68’ A65 Lightning “clubman”
71’ A65 823 Thunderbolt (now rebuilt)
67’ D10 sportsman (undergoing restoration)
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Got the other fork rebuilt using the same process. All was good, except the powder coater had put a screw of indeterminate thread into the drain hole to mask it. The screw wasn't the right size, so they used masking tape the thicken it up, and then during the heating stage it melted to a gooey mess that made it very hard to get the screw out. Nevertheless, I persisted. I had to use a tap to clean the thread out afterwards. But then the second fork was on!

[Linked Image from i.imgur.com]

Yahoo! I took the front axle:
[Linked Image from i.imgur.com]

and locked one fork down and let the other move so that the axle would go through it, and then locked that leg down too. I then offered up the front wheel, and with a little jiggery-pokery with the jack under the bike got the wheel on!

[Linked Image from i.imgur.com]
[Linked Image from i.imgur.com]

and got the pinch bolts on. Nothing is torqued down tightly yet of course. I still need to do the full wheel rebuild.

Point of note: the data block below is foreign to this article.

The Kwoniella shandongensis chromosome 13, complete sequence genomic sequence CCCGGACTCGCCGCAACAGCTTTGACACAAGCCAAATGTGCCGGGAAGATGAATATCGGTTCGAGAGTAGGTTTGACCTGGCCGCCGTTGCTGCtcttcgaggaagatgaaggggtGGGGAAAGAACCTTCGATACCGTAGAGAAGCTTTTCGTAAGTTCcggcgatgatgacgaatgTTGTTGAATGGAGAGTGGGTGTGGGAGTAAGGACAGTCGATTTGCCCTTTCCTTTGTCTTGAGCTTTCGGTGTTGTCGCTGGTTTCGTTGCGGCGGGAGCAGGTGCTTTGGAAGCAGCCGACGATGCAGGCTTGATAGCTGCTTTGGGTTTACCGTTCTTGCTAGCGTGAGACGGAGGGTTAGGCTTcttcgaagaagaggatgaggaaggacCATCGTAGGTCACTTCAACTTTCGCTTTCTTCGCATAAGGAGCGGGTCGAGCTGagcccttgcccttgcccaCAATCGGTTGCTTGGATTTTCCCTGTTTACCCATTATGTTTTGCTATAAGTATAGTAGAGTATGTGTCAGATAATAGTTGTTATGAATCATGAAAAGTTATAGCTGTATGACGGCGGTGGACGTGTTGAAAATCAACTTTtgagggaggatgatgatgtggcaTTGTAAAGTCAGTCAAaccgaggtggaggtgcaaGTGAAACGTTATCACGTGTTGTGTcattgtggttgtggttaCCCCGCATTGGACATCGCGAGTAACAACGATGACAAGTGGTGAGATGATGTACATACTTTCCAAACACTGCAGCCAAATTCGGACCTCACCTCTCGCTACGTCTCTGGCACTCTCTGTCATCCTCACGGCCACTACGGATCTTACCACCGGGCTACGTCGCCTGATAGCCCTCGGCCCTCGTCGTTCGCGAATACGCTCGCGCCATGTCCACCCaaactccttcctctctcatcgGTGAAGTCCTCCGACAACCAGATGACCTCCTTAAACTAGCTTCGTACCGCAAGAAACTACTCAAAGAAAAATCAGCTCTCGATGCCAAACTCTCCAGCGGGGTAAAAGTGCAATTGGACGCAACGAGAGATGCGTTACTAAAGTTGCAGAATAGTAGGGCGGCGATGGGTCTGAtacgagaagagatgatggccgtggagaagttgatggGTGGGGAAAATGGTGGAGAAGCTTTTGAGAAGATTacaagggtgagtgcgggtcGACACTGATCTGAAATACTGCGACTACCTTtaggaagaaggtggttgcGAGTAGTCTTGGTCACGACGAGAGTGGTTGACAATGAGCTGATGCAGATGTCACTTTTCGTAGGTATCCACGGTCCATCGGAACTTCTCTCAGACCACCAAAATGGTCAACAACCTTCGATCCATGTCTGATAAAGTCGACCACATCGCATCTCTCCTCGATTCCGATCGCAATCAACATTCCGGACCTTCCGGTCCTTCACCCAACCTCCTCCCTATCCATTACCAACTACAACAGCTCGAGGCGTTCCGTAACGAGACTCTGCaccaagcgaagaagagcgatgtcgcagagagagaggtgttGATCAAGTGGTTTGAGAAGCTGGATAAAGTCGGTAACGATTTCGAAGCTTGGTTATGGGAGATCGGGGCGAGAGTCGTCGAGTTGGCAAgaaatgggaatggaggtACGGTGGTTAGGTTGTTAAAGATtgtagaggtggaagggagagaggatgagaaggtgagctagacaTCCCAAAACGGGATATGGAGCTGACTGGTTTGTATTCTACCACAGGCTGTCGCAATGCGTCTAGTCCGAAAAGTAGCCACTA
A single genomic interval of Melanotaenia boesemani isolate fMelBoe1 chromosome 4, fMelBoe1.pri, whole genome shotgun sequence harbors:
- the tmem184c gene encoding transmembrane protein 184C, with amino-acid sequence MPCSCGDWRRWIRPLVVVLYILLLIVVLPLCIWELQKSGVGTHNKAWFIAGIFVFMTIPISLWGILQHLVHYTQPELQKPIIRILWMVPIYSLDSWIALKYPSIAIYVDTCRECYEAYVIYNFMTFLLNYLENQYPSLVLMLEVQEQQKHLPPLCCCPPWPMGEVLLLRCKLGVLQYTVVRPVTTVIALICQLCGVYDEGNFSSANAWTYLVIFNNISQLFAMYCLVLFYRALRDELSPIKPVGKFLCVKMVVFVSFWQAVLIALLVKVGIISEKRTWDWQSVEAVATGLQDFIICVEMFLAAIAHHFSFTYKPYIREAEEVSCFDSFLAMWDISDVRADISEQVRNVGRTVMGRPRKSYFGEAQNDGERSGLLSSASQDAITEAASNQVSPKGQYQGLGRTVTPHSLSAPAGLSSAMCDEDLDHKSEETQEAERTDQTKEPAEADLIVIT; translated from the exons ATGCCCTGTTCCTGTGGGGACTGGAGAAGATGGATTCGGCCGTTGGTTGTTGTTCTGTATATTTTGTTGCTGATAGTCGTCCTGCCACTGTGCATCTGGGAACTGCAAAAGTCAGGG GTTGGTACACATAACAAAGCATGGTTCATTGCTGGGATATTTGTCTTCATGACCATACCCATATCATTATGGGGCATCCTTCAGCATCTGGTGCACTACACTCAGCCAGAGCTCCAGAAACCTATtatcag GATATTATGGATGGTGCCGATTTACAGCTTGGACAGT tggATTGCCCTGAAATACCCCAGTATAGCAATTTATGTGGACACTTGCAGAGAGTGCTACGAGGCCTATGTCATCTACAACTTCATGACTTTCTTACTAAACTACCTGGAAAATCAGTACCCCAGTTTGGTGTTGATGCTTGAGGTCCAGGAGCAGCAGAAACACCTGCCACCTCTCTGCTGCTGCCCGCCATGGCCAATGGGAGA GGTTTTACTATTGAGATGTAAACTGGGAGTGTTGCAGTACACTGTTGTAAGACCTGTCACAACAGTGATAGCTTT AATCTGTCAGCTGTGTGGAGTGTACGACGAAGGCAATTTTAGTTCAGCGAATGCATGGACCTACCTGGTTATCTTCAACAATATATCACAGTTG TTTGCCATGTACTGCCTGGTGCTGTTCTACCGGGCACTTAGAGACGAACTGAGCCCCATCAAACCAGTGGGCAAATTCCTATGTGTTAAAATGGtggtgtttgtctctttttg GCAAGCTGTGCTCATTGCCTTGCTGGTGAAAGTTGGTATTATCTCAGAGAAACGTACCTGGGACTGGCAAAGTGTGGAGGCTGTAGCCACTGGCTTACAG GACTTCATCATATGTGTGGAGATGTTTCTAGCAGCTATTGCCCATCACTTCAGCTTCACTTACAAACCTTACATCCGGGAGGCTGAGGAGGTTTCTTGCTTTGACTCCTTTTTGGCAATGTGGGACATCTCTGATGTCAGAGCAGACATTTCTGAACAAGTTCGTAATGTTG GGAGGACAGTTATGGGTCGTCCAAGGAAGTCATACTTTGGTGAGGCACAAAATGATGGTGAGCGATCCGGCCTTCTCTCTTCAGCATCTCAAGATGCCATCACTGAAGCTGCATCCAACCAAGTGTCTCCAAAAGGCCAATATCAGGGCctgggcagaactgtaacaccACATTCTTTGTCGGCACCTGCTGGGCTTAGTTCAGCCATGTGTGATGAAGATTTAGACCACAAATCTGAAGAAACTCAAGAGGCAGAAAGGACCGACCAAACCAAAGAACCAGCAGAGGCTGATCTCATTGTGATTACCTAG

Speaking of which, this is the front wheel fully built:
[Linked Image from i.imgur.com]
Anyone recognize what it is, and if so what bearings it takes?

Last edited by Psychopasta; 11/26/22 1:28 am. Reason: Typos
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BTW, the wheel is very crusty:
[Linked Image from i.imgur.com]
Does any of that YouTube tinfoil-and-coke stuff work? I need to clean this up, does anything work as well as it does on the Tube?

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I've tried the tinfoil and coke method on a wheel with similar corrosion, it didn't work too well. I think it works best where the rust holes are small and foil seems to fill the small hole. The coke is useful as it contains phosphoric acid which eats rust.

Another option is to simply polish the wheel using Solvol Autosol or similar chrome polish.

The real answer is to rebuild the wheel with new spokes and rim, its not too hard to diy, or take to a workshop and let them do it.


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The front wheel is BSA single leading shoe , 8" , half width hub, these were fitted to many Beesas , they are quickly detachable (QD).